100 Years ago This Week: Quarantined in France

Background:  The 20th Engineers including my grandfather, John Rodney Jamieson, travelled across the Atlantic Ocean on the USS Madawaska, They recently docked in St. Nazaire, France.  They are staying in a nearby camp but are now under quarantine.


From the Journal of John Rodney Jamieson

Sunday Dec 2, 1917– Working in supply room issuing rations.  Would not know it was Sunday.  Another death (no. 2) last night at hospital.  

Monday Dec 3The weather is rather cool but very good.  We sleep on the ground , have very good mess.  Will be glad to be allowed a little freedom.   

Tuesday Dec 4– The spirit in this camp is very good considering the quarantine. Another death reported (3).

Wednesday Dec 5– A big shipment of Red Cross sweaters, etc were received today.  The Red Cross deserves a lot of praise & credit.

Thursday Dec 6– We are all getting tired of this quarantine and hope to be able to get out soon.

Friday Dec 7Every evening we sing, play cards and have a jolly good time while we are shut in.

Saturday Dec 8I am still working every day in supply room.  We are getting everything to the companies.

 

Soldiers dying in quarantine.  

It appears that my grandfather kept count of the soldiers in his unit that passed away by putting a number inside ().  So far he is aware of three.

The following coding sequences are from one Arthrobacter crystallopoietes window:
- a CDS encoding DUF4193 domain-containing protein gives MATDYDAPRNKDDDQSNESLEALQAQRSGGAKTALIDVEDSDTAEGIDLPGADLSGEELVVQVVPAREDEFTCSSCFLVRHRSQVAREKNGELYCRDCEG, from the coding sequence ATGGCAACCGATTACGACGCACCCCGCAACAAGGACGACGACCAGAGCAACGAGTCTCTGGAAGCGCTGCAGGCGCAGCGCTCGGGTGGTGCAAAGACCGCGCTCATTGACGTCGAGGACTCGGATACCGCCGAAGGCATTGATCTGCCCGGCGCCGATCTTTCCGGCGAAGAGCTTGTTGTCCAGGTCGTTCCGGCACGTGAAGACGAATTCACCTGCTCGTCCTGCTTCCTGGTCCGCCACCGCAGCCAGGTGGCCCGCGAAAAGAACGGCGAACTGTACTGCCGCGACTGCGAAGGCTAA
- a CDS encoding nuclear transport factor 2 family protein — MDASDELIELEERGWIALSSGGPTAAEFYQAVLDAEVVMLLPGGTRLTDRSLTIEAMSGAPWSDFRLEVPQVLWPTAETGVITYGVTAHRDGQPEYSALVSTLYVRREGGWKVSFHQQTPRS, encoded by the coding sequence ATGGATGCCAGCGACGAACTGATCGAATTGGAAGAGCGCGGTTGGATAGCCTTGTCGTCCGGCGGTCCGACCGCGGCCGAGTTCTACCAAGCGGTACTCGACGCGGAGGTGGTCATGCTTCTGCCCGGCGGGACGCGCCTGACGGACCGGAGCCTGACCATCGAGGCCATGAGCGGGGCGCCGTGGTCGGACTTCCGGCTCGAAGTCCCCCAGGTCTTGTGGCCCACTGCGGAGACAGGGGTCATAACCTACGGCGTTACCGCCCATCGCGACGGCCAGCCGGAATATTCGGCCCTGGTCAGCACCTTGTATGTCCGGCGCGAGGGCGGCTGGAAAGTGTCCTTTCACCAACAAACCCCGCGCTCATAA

The Red Cross

Poppa was complimentary of the Red Cross because the soldiers received “a big shipment of sweaters, etc” on December 5th.

In the summer of 1917 the Read Cross urgently requested knitted goods and hospital supplies and thousands of Americans responded.  The boots worn by the soldiers had seams that tore out easily and metal studs on the bottom so wet and cold feet were a big problem.  The socks knitted by the Red Cross volunteers were highly valued by the soldiers on the front, many of whom were in trenches.

 

 

 

 

Getting Organized

The 20th Engineers are in St. Nazaire, France, getting organized before moving on to their unknown destination.  Edward E. Hartwick was a major in the 20th engineers and my grandfather’s commanding officer.  His biography includes entries in his diary and letters home to his wife.  Here is some of what Major Hartwick wrote after they arrived at St. Nazaire:

Major Edward E. Hartwick

This is a very quaint old town (St. Nazaire), most substantially built. As you may imagine, the streets are very narrow, but kept thoroughly clean (only the main streets). Also bought some picture postcards, but the censor regulations will not permit me to send them by mail. I am dictating this while I have a little time after breakfast, waiting for the office of the transportation officer to open, as I want to get an automobile and look over our camp before we go to it.

 

Type of truck used by the military in WWI